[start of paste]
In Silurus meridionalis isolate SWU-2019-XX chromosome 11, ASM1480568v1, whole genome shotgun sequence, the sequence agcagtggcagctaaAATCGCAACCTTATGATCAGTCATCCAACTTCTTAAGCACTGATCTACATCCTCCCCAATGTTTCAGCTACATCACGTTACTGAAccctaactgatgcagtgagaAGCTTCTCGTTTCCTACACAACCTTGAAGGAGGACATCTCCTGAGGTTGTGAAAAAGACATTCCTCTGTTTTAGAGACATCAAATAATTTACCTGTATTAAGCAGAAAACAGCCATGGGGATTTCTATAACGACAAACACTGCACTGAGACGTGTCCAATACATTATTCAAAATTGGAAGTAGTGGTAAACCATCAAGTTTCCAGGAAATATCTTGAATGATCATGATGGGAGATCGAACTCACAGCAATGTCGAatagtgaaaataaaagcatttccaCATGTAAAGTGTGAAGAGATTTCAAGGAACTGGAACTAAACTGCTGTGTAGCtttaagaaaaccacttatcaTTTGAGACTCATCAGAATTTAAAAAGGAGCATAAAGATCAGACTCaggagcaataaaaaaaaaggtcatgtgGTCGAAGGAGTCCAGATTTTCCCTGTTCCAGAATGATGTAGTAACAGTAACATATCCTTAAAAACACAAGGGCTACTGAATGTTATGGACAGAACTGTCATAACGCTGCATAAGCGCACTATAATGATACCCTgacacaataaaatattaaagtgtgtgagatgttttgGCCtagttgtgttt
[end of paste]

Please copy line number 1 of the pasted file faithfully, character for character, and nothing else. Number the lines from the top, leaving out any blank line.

In Silurus meridionalis isolate SWU-2019-XX chromosome 11, ASM1480568v1, whole genome shotgun sequence, the sequence agcagtggcagctaaAATCGCAACCTTATGATCAGTCATCCAACTTCTTAAGCACTGATCTACATCCTCCCCAATGTTTCAGCTACATCACGTTACTGAAccctaactgatgcagtgagaAGCTTCTCGTTTCCTACACAACCTTGAAGGAGGACATCTCCTGAGGTTGTGAAAAAGACATTCCTCTGTTTTAGAGACATCAAATAATTTACCTGTATTAAGCAGAAAACAGCCATGGGGATTTCTATAACGACAAACACTGCACTGAGACGTGTCCAATACATTATTCAAAATTGGAAGTAGTGGTAAACCATCAAGTTTCCAGGAAATATCTTGAATGATCATGATGGGAGATCGAACTCACAGCAATGTCGAatagtgaaaataaaagcatttccaCATGTAAAGTGTGAAGAGATTTCAAGGAACTGGAACTAAACTGCTGTGTAGCtttaagaaaaccacttatcaTTTGAGACTCATCAGAATTTAAAAAGGAGCATAAAGATCAGACTCaggagcaataaaaaaaaaggtcatgtgGTCGAAGGAGTCCAGATTTTCCCTGTTCCAGAATGATGTAGTAACAGTAACATATCCTTAAAAACACAAGGGCTACTGAATGTTATGGACAGAACTGTCATAACGCTGCATAAGCGCACTATAATGATACCCTgacacaataaaatattaaagtgtgtgagatgttttgGCCtagttgtgttt